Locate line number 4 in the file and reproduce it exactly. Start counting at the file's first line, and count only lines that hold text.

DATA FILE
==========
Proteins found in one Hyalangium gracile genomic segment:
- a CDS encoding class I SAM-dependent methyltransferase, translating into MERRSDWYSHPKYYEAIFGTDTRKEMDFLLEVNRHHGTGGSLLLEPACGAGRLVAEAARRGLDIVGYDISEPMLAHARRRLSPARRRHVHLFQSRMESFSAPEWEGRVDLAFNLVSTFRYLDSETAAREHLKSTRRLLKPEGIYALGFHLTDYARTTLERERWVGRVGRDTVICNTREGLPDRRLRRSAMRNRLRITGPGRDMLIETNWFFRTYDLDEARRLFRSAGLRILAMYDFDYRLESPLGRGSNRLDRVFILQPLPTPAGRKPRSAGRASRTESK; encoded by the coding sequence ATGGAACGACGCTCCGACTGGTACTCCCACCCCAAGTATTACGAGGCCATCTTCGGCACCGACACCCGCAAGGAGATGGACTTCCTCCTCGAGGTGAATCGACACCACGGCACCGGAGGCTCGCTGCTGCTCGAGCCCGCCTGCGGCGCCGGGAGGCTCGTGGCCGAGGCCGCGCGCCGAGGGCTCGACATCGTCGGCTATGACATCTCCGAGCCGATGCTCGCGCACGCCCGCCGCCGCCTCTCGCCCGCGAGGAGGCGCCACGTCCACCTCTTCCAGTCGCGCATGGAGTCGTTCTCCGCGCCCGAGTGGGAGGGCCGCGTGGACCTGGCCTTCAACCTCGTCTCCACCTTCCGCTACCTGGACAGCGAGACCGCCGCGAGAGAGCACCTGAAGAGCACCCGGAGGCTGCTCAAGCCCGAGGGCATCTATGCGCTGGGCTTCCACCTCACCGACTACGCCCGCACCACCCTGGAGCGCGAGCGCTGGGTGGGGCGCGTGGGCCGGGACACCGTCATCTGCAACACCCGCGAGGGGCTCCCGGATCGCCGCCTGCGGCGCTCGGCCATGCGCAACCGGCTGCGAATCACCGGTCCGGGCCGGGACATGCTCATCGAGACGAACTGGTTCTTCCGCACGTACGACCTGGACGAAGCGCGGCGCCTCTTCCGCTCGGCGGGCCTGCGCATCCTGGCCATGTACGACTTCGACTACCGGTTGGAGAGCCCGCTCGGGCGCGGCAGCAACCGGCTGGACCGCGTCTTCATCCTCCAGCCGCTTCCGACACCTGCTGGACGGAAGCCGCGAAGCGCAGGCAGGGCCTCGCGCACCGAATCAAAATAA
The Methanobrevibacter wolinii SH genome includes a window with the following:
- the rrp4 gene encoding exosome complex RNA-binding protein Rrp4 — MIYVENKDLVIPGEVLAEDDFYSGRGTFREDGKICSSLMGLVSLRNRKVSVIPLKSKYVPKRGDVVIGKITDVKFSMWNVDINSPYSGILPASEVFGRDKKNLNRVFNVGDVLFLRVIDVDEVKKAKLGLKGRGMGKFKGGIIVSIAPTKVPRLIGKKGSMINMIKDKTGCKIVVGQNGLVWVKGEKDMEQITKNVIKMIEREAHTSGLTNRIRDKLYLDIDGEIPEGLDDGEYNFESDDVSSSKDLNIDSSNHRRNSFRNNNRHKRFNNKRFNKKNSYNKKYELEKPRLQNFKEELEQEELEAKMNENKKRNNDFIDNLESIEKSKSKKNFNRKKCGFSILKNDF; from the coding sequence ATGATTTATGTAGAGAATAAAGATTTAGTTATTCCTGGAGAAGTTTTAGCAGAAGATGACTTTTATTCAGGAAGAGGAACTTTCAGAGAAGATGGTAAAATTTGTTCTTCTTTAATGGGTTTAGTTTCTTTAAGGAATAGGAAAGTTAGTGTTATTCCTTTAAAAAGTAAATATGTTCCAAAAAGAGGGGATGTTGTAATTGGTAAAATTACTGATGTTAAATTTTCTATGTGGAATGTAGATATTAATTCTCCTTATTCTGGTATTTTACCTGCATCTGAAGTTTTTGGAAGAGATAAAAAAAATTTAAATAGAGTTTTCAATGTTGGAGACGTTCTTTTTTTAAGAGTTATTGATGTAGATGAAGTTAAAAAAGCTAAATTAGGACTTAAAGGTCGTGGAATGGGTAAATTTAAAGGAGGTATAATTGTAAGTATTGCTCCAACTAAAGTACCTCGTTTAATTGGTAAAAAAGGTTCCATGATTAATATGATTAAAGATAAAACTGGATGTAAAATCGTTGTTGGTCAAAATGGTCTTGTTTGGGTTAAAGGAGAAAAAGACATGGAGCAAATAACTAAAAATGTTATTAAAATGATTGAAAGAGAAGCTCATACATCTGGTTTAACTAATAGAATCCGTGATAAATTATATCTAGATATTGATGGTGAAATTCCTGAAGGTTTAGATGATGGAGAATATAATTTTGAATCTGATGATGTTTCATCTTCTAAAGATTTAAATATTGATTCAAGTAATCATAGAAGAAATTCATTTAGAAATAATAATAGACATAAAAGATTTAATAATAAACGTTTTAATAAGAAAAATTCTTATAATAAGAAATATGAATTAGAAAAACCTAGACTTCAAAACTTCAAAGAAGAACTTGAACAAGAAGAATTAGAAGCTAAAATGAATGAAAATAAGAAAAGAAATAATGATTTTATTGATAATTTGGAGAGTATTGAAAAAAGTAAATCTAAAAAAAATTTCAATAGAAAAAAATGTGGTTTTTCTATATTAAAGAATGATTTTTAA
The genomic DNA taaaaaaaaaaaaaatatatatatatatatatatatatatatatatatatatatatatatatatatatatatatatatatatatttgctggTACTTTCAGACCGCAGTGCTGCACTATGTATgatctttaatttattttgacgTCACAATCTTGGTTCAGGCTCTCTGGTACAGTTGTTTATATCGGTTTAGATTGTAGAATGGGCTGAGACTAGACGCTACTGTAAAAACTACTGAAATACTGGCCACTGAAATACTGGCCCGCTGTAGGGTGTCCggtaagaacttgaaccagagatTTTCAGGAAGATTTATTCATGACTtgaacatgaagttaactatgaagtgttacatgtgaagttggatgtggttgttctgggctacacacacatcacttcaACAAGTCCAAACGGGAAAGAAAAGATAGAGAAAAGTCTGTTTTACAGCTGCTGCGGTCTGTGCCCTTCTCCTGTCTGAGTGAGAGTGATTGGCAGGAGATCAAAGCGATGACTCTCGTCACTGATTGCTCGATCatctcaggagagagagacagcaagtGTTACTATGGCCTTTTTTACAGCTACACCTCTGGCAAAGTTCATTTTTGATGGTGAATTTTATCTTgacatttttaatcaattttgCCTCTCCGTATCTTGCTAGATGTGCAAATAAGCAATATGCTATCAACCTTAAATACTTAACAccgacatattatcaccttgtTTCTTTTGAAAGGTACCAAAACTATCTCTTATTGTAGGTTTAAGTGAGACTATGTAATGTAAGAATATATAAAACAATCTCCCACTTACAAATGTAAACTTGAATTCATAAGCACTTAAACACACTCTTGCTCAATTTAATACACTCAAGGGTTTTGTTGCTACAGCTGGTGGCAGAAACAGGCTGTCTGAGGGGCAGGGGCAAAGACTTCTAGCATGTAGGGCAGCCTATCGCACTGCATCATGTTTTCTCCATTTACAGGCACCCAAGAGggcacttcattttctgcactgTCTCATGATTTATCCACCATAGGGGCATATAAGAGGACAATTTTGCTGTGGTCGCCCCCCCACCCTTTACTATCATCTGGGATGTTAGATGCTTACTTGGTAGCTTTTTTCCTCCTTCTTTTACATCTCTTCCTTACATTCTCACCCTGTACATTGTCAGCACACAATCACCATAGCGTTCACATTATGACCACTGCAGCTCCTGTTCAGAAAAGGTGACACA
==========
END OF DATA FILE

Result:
- the rrp4 gene encoding exosome complex RNA-binding protein Rrp4 — MIYVENKDLVIPGEVLAEDDFYSGRGTFREDGKICSSLMGLVSLRNRKVSVIPLKSKYVPKRGDVVIGKITDVKFSMWNVDINSPYSGILPASEVFGRDKKNLNRVFNVGDVLFLRVIDVDEVKKAKLGLKGRGMGKFKGGIIVSIAPTKVPRLIGKKGSMINMIKDKTGCKIVVGQNGLVWVKGEKDMEQITKNVIKMIEREAHTSGLTNRIRDKLYLDIDGEIPEGLDDGEYNFESDDVSSSKDLNIDSSNHRRNSFRNNNRHKRFNNKRFNKKNSYNKKYELEKPRLQNFKEELEQEELEAKMNENKKRNNDFIDNLESIEKSKSKKNFNRKKCGFSILKNDF; from the coding sequence ATGATTTATGTAGAGAATAAAGATTTAGTTATTCCTGGAGAAGTTTTAGCAGAAGATGACTTTTATTCAGGAAGAGGAACTTTCAGAGAAGATGGTAAAATTTGTTCTTCTTTAATGGGTTTAGTTTCTTTAAGGAATAGGAAAGTTAGTGTTATTCCTTTAAAAAGTAAATATGTTCCAAAAAGAGGGGATGTTGTAATTGGTAAAATTACTGATGTTAAATTTTCTATGTGGAATGTAGATATTAATTCTCCTTATTCTGGTATTTTACCTGCATCTGAAGTTTTTGGAAGAGATAAAAAAAATTTAAATAGAGTTTTCAATGTTGGAGACGTTCTTTTTTTAAGAGTTATTGATGTAGATGAAGTTAAAAAAGCTAAATTAGGACTTAAAGGTCGTGGAATGGGTAAATTTAAAGGAGGTATAATTGTAAGTATTGCTCCAACTAAAGTACCTCGTTTAATTGGTAAAAAAGGTTCCATGATTAATATGATTAAAGATAAAACTGGATGTAAAATCGTTGTTGGTCAAAATGGTCTTGTTTGGGTTAAAGGAGAAAAAGACATGGAGCAAATAACTAAAAATGTTATTAAAATGATTGAAAGAGAAGCTCATACATCTGGTTTAACTAATAGAATCCGTGATAAATTATATCTAGATATTGATGGTGAAATTCCTGAAGGTTTAGATGATGGAGAATATAATTTTGAATCTGATGATGTTTCATCTTCTAAAGATTTAAATATTGATTCAAGTAATCATAGAAGAAATTCATTTAGAAATAATAATAGACATAAAAGATTTAATAATAAACGTTTTAATAAGAAAAATTCTTATAATAAGAAATATGAATTAGAAAAACCTAGACTTCAAAACTTCAAAGAAGAACTTGAACAAGAAGAATTAGAAGCTAAAATGAATGAAAATAAGAAAAGAAATAATGATTTTATTGATAATTTGGAGAGTATTGAAAAAAGTAAATCTAAAAAAAATTTCAATAGAAAAAAATGTGGTTTTTCTATATTAAAGAATGATTTTTAA